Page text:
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A cup of amazake
TypePlant milk
Place of originJapan
Region or stateEast Asia
Associated national cuisineJapanese cuisine
Created byKofun period in Japan
Serving temperatureWarm, room temperature, or cold
Main ingredientsFermented rice
Several types of amazake from a supermarket
Several types of amazake from a supermarket

Amazake (甘酒, [amazake]) is a traditional sweet, low-alcohol or non-alcoholic Japanese drink made from fermented rice. [1] Amazake dates from the Kofun period, and it is mentioned in the Nihon Shoki. It is part of the family of traditional Japanese foods made using the koji mold Aspergillus oryzae (, kōji), which also includes miso, soy sauce, and sake.[2][3]

There are several recipes for amazake that have been used for hundreds of years. By a popular recipe, kōji is added to cooled whole grain rice causing enzymes to break down the carbohydrates into simpler unrefined sugars. As the mixture incubates, sweetness develops naturally.[4] By another popular recipe, sake kasu is simply mixed with water, but usually sugar is added.

Amazake can be used as a dessert, snack, natural sweetening agent, baby food, salad dressing or smoothie. The traditional drink (prepared by combining amazake and water, heated to a simmer, and often topped with a pinch of finely grated ginger) was popular with street vendors, and it is still served at inns, teahouses,[5] and at festivals. Many Shinto shrines provide or sell it in the New Year. In the 20th century, an instant version became available.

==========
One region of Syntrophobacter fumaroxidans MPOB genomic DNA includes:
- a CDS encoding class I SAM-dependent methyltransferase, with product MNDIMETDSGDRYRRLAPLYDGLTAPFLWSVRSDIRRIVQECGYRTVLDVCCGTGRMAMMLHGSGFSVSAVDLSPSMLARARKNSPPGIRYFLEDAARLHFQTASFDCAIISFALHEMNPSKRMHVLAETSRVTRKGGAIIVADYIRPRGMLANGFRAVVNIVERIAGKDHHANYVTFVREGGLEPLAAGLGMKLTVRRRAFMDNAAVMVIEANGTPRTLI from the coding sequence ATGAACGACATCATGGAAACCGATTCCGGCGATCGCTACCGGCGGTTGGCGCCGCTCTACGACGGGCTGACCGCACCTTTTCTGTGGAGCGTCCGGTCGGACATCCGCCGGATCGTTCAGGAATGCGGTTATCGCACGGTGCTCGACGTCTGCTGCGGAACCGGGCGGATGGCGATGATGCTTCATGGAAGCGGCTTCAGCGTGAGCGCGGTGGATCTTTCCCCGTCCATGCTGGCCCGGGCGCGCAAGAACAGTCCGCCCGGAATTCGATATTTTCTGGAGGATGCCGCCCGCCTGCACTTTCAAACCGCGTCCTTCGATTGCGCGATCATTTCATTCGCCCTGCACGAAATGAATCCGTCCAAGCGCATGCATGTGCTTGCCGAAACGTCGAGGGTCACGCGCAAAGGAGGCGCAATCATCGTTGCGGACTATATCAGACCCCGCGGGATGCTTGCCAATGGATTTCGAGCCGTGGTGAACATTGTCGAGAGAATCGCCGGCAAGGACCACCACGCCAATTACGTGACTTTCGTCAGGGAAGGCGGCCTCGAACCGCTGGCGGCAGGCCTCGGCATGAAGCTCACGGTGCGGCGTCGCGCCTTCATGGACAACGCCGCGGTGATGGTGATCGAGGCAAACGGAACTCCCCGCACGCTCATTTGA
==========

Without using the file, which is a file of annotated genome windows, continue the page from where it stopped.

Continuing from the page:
Amazake is believed to be very nutritious. It contains vitamin B1, B2, B6, folic acid, dietary fiber, oligosaccharide, cysteine, arginine and glutamine.[6] It is often considered a hangover cure in Japan.[7] Outside Japan, it is often sold in Asian grocery stores during the winter months, and, all year round, in natural food stores in the U.S. and Europe, as a beverage and natural sweetener.

Similar beverages include the Chinese jiuniang and Korean gamju. In grape winemaking, must – sweet, thick, unfermented grape juice – is a similar product.

See also


  1. ^ Goldbeck, David; Goldbeck, Nikki (October 1989). "Vegetarian Times" (146): 65. ((cite journal)): Cite journal requires |journal= (help)
  2. ^ Shurtleff, W.; Aoyagi. A. 1988. Amazake and Amazake Frozen Desserts. Lafayette, California: Soyfoods Center. 69 + [52] pp.
  3. ^ Shurtleff, William; Aoyagi, Akiko (2021). History of Koji – Grains and/or Soybeans Enrobed in a Mold Culture (300 BCE to 2021): Extensively Annotated Bibliography and Sourcebook (PDF). Lafayette, CA: Soyinfo Center. ISBN 9781948436564.
  4. ^ "Amazake-Sweet Ambrosia". Mitoku. Retrieved 23 January 2010.
  5. ^ "Amazake". Archived from the original on 16 July 2011. Retrieved 23 January 2010.
  6. ^ Belleme, John; Jan Belleme (2007). Japanese Foods That Heal. Tuttle Publishing. pp. 55–58. ISBN 978-0-8048-3594-7. Retrieved 13 May 2008.
  7. ^ "Restaurant Amazake in Hong Kong". DiningCity. Archived from the original on 31 December 2014. Retrieved 30 December 2014.